Wednesday, August 15, 2007


Jesus spluttered into Dublin on a motorbike,
The people lined the Navan Road, saying, “Jaysus, what’s he like?”

We rode with Him that perfect day, performing escort duty,
Like flies that hover all around a rose of wondrous beauty.

At the GPO he gave a speech so clear and graphic,
Until the Gardai moved him on for blocking up the traffic.

Throughout the week, he drove around the confines of the city,
Blessing those who came to Him, exuding love and pity.

In the Park, ten thousand people watched without a sound,
As Jesus grasped the Papal Cross and tore it from the ground.

We hand-plucked band of followers did hang on every word,
Marvelling at things we saw, and everything we heard.

A travelling man lay dying in his roadside caravan,
Jesus kissed his forehead and he woke, a healthy man.

He spoke with love and friendliness to everyone He’d meet,
Until, that is, he went to Mass up in Whitefriars Street.

He pulled the ranks of Mass cards down, thus causing their disbandment,
While yelling fiercely, “Don’t ye know the second great Commandment?”

Eyes ablaze, He threw a punch at the Virgin Mary’s head-
It shattered on the cold, stone floor – the congregation fled.

St. Matthew too came tumbling down, St. Francis and St. Paul,
The plaster statue of Himself, He smashed against the wall.

The Gards rushed in, but Jesus knelt in silent adoration,
They waited till He’d finished and then brought Him to the station.

For five long hours, He answered all their idiotic questions,
And smiled at their frustration and their often-lewd suggestions.

Outside, some people knelt and prayed, and called Him the Redeemer,
While others howled out for His blood and called Him a blasphemer.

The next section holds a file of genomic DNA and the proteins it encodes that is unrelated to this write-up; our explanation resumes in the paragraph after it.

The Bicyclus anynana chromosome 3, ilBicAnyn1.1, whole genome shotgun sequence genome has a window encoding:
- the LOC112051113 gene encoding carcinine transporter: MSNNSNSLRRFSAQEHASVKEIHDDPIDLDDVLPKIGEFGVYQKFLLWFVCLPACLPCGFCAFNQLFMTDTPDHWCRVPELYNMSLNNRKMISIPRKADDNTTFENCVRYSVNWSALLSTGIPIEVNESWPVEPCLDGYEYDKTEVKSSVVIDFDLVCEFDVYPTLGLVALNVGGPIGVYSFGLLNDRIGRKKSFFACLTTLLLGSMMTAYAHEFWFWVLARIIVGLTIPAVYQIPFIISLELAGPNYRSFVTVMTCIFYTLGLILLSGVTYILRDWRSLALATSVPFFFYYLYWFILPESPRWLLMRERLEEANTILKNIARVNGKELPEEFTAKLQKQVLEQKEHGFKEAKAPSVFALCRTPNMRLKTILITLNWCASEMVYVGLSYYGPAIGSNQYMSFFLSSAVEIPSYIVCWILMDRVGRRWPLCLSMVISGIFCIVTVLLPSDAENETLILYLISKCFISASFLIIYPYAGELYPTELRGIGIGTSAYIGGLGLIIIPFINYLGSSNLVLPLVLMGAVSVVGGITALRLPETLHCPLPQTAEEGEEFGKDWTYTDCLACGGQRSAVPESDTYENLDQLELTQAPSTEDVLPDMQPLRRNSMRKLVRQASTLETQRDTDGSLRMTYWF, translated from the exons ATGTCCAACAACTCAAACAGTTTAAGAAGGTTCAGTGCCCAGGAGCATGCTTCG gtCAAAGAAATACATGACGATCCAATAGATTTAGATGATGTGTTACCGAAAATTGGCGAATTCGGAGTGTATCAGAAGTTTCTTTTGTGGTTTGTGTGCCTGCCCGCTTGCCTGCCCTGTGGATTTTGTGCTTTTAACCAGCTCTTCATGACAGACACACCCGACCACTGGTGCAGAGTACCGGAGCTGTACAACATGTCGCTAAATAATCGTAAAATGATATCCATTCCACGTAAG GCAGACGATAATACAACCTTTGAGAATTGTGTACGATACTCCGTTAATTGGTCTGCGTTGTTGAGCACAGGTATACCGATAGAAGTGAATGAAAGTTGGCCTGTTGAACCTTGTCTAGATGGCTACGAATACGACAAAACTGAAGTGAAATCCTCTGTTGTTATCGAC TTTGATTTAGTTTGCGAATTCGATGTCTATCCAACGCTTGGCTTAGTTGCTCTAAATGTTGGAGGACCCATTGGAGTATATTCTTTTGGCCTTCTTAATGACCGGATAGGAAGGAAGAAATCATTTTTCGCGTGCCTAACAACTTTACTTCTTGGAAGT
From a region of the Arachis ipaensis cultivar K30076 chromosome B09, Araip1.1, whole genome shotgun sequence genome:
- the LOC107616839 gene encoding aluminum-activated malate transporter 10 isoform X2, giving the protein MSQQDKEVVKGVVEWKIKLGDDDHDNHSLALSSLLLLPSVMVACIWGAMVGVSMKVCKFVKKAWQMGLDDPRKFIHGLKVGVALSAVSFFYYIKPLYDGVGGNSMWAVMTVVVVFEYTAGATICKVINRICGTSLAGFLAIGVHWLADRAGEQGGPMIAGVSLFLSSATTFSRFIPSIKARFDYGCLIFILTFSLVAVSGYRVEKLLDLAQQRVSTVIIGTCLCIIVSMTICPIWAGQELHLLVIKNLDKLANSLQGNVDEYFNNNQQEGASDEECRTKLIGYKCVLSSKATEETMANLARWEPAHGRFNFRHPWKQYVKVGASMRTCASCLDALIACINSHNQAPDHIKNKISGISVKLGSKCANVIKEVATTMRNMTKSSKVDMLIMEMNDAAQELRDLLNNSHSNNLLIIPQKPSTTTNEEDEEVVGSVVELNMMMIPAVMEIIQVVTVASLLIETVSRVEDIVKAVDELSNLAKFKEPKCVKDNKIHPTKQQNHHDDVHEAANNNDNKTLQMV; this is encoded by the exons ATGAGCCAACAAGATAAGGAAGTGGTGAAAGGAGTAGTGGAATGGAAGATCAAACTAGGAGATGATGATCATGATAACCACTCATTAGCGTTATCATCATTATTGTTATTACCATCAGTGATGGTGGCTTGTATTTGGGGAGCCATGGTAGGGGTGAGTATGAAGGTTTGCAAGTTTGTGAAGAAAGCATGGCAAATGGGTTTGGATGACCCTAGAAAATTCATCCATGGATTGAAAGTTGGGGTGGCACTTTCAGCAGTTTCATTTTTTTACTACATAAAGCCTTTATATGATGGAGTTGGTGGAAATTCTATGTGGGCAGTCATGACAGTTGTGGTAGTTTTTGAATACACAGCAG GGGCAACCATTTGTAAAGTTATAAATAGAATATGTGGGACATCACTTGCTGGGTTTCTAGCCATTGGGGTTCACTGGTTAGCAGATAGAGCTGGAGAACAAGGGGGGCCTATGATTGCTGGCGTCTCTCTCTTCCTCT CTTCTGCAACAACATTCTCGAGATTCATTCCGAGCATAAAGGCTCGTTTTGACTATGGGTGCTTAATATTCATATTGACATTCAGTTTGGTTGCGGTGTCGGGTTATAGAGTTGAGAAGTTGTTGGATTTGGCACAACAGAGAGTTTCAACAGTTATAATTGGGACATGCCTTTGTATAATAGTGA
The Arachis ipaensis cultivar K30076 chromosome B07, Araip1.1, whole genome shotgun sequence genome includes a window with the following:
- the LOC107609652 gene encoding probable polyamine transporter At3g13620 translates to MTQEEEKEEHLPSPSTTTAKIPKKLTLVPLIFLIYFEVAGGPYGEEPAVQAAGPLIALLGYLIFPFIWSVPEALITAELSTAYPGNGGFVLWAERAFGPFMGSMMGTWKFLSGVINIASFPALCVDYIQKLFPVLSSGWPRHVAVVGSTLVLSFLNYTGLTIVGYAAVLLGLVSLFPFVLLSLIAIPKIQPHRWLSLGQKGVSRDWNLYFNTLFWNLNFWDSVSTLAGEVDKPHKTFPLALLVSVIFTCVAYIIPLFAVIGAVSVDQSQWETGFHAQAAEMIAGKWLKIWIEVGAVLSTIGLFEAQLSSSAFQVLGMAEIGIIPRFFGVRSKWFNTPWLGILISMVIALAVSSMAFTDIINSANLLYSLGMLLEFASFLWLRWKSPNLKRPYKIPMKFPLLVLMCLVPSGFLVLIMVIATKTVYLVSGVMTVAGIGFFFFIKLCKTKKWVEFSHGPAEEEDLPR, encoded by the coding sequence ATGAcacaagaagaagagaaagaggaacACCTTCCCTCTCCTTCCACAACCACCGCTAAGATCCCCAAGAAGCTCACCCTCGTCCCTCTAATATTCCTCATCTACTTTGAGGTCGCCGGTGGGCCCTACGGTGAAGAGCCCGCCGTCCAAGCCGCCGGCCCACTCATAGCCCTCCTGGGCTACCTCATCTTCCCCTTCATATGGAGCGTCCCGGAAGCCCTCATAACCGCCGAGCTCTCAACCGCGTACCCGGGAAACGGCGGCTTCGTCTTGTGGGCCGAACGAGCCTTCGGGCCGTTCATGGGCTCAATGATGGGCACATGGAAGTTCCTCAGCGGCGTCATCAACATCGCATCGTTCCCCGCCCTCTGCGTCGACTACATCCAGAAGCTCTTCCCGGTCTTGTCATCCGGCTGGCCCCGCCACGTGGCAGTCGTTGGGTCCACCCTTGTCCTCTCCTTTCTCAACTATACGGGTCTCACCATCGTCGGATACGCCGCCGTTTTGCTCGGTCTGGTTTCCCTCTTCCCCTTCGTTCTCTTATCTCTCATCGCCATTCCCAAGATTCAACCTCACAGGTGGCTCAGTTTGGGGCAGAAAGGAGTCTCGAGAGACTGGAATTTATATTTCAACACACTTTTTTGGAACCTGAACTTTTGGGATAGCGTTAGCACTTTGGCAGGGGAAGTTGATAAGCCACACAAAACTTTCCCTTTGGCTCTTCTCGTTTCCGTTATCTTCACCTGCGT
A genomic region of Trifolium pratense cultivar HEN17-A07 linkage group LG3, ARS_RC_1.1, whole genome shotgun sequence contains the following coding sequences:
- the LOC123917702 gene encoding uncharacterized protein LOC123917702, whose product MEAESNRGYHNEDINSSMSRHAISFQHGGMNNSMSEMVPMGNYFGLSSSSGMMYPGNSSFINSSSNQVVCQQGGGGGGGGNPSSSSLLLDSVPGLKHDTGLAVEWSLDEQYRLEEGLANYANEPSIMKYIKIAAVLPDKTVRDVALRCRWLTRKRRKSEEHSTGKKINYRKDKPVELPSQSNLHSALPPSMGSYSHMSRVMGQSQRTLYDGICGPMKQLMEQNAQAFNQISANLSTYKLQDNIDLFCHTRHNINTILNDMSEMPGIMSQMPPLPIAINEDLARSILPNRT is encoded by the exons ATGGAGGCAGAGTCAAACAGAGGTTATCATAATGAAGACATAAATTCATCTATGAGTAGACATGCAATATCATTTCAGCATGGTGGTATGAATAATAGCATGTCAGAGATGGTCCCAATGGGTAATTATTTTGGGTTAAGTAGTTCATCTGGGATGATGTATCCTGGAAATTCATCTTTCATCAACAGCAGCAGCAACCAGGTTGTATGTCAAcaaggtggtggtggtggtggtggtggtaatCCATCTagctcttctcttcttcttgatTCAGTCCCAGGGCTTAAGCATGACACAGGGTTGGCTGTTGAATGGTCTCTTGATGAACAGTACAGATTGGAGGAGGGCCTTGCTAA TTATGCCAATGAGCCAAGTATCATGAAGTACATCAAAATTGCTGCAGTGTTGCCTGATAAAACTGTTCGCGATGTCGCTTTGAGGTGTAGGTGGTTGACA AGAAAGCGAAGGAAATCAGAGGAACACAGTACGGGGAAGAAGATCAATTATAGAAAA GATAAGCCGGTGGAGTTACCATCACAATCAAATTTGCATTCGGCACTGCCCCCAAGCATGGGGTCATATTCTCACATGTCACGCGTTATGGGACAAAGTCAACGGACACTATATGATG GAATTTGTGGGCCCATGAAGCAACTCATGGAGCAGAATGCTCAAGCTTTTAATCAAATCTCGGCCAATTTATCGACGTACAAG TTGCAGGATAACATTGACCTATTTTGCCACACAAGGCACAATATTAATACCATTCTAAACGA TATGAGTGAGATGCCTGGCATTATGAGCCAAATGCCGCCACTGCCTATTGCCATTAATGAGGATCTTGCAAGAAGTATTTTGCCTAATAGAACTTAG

The networks tried to analyse His mesmeric effect,
Some claimed He was a charlatan, the leader of a sect.

Inspector Brady then hit on the easiest solution,
And sent Him up to Dundrum to the mental institution.

There they gave Him one small shot, and brought Him to His bed,
But, when they checked Him in the night, sweet Jesus lay there dead.

The pathologist came scurrying, red-faced and out of breath,
But, though he tried, he could not find the reason for His death.

They brought Him to the mortuary, and locked him in a drawer,
Then read a brief press statement to a hundred hacks or more.

On Sunday, when they let us in, we were horrified to find
The body missing from the drawer, the blankets left behind.

They questioned each of us, of course, until the early morning,
But in the end, they freed us with a not-so-friendly warning.

The papers all conjectured on the plot that we were hatching,
Accusing us of trickery, deceit and body-snatching.

They nailed His memory to the cross, suspecting grand collusion,
While we laid low, as best we could, amid the mass confusion.

We all met up in Mulligan’s and, in an upstairs room,
We railed against injustice in an atmosphere of gloom.

Then suddenly, a ball appeared, a huge and fiery sun,
It settled on our heads in turn, baptised us one by one.

And when it left, our spirits rose and our resolve was greater,
We’d spread the Word throughout the world, we’d witnessed the Creator.

I got a phone-call yesterday from Kate in Skibbereen,
She said, “Hey, Pete, I bet you’ll never guess who I’ve just seen…”

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